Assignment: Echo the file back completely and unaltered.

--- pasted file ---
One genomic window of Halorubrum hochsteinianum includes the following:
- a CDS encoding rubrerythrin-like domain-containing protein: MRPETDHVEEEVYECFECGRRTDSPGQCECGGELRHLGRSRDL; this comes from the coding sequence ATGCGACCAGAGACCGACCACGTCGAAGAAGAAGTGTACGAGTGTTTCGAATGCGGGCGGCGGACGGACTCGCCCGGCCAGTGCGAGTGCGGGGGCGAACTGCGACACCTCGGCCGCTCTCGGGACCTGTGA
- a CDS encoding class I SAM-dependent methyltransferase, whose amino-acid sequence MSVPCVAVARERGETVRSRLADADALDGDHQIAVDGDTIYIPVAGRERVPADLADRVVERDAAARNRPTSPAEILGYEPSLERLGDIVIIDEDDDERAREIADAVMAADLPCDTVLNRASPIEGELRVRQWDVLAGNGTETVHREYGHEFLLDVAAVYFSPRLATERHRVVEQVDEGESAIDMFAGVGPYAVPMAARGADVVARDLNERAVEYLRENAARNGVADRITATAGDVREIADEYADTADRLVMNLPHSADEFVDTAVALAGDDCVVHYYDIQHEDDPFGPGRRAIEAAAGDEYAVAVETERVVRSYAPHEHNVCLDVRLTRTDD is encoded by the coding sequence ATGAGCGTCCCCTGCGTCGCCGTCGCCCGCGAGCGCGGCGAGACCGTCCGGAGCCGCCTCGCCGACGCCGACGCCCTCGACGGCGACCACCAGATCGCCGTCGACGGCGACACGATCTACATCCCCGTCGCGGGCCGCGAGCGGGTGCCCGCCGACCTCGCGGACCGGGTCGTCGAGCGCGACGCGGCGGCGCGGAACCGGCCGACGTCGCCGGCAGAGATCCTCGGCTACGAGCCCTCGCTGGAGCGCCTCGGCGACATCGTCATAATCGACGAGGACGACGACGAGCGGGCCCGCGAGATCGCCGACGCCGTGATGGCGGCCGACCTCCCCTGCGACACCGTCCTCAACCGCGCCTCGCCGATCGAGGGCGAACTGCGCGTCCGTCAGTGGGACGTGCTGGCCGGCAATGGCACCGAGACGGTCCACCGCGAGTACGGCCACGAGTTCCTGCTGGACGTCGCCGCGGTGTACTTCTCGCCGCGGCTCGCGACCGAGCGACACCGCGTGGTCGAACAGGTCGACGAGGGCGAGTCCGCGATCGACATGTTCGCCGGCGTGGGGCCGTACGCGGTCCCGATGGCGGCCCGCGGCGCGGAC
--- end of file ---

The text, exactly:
One genomic window of Halorubrum hochsteinianum includes the following:
- a CDS encoding rubrerythrin-like domain-containing protein: MRPETDHVEEEVYECFECGRRTDSPGQCECGGELRHLGRSRDL; this comes from the coding sequence ATGCGACCAGAGACCGACCACGTCGAAGAAGAAGTGTACGAGTGTTTCGAATGCGGGCGGCGGACGGACTCGCCCGGCCAGTGCGAGTGCGGGGGCGAACTGCGACACCTCGGCCGCTCTCGGGACCTGTGA
- a CDS encoding class I SAM-dependent methyltransferase, whose amino-acid sequence MSVPCVAVARERGETVRSRLADADALDGDHQIAVDGDTIYIPVAGRERVPADLADRVVERDAAARNRPTSPAEILGYEPSLERLGDIVIIDEDDDERAREIADAVMAADLPCDTVLNRASPIEGELRVRQWDVLAGNGTETVHREYGHEFLLDVAAVYFSPRLATERHRVVEQVDEGESAIDMFAGVGPYAVPMAARGADVVARDLNERAVEYLRENAARNGVADRITATAGDVREIADEYADTADRLVMNLPHSADEFVDTAVALAGDDCVVHYYDIQHEDDPFGPGRRAIEAAAGDEYAVAVETERVVRSYAPHEHNVCLDVRLTRTDD is encoded by the coding sequence ATGAGCGTCCCCTGCGTCGCCGTCGCCCGCGAGCGCGGCGAGACCGTCCGGAGCCGCCTCGCCGACGCCGACGCCCTCGACGGCGACCACCAGATCGCCGTCGACGGCGACACGATCTACATCCCCGTCGCGGGCCGCGAGCGGGTGCCCGCCGACCTCGCGGACCGGGTCGTCGAGCGCGACGCGGCGGCGCGGAACCGGCCGACGTCGCCGGCAGAGATCCTCGGCTACGAGCCCTCGCTGGAGCGCCTCGGCGACATCGTCATAATCGACGAGGACGACGACGAGCGGGCCCGCGAGATCGCCGACGCCGTGATGGCGGCCGACCTCCCCTGCGACACCGTCCTCAACCGCGCCTCGCCGATCGAGGGCGAACTGCGCGTCCGTCAGTGGGACGTGCTGGCCGGCAATGGCACCGAGACGGTCCACCGCGAGTACGGCCACGAGTTCCTGCTGGACGTCGCCGCGGTGTACTTCTCGCCGCGGCTCGCGACCGAGCGACACCGCGTGGTCGAACAGGTCGACGAGGGCGAGTCCGCGATCGACATGTTCGCCGGCGTGGGGCCGTACGCGGTCCCGATGGCGGCCCGCGGCGCGGAC